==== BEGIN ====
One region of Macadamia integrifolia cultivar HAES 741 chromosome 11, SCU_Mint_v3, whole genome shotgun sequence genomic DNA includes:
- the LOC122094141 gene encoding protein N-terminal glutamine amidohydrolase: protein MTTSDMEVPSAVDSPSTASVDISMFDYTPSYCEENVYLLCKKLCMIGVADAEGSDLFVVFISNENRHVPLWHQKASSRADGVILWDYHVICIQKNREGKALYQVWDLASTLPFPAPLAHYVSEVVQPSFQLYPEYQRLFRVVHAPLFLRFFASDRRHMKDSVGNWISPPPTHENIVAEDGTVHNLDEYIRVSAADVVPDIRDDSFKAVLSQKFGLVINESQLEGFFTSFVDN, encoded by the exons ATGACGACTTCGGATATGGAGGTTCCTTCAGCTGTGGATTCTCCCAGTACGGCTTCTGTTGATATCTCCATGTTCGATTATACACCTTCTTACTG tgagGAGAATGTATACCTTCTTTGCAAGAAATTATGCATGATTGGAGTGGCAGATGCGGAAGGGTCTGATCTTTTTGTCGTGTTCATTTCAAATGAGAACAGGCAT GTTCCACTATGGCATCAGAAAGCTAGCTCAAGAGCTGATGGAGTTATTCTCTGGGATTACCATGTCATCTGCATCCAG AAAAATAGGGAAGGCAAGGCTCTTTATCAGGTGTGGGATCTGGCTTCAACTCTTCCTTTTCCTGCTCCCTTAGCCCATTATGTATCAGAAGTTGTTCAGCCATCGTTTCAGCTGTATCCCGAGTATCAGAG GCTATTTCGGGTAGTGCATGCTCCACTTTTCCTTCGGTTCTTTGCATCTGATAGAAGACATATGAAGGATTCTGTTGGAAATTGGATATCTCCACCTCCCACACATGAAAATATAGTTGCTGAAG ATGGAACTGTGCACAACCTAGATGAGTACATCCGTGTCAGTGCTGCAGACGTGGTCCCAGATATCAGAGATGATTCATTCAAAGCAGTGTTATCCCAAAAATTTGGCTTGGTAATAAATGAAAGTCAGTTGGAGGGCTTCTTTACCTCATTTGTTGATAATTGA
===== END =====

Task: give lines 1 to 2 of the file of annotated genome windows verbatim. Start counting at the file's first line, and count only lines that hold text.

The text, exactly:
One region of Macadamia integrifolia cultivar HAES 741 chromosome 11, SCU_Mint_v3, whole genome shotgun sequence genomic DNA includes:
- the LOC122094141 gene encoding protein N-terminal glutamine amidohydrolase: protein MTTSDMEVPSAVDSPSTASVDISMFDYTPSYCEENVYLLCKKLCMIGVADAEGSDLFVVFISNENRHVPLWHQKASSRADGVILWDYHVICIQKNREGKALYQVWDLASTLPFPAPLAHYVSEVVQPSFQLYPEYQRLFRVVHAPLFLRFFASDRRHMKDSVGNWISPPPTHENIVAEDGTVHNLDEYIRVSAADVVPDIRDDSFKAVLSQKFGLVINESQLEGFFTSFVDN, encoded by the exons ATGACGACTTCGGATATGGAGGTTCCTTCAGCTGTGGATTCTCCCAGTACGGCTTCTGTTGATATCTCCATGTTCGATTATACACCTTCTTACTG tgagGAGAATGTATACCTTCTTTGCAAGAAATTATGCATGATTGGAGTGGCAGATGCGGAAGGGTCTGATCTTTTTGTCGTGTTCATTTCAAATGAGAACAGGCAT GTTCCACTATGGCATCAGAAAGCTAGCTCAAGAGCTGATGGAGTTATTCTCTGGGATTACCATGTCATCTGCATCCAG AAAAATAGGGAAGGCAAGGCTCTTTATCAGGTGTGGGATCTGGCTTCAACTCTTCCTTTTCCTGCTCCCTTAGCCCATTATGTATCAGAAGTTGTTCAGCCATCGTTTCAGCTGTATCCCGAGTATCAGAG GCTATTTCGGGTAGTGCATGCTCCACTTTTCCTTCGGTTCTTTGCATCTGATAGAAGACATATGAAGGATTCTGTTGGAAATTGGATATCTCCACCTCCCACACATGAAAATATAGTTGCTGAAG ATGGAACTGTGCACAACCTAGATGAGTACATCCGTGTCAGTGCTGCAGACGTGGTCCCAGATATCAGAGATGATTCATTCAAAGCAGTGTTATCCCAAAAATTTGGCTTGGTAATAAATGAAAGTCAGTTGGAGGGCTTCTTTACCTCATTTGTTGATAATTGA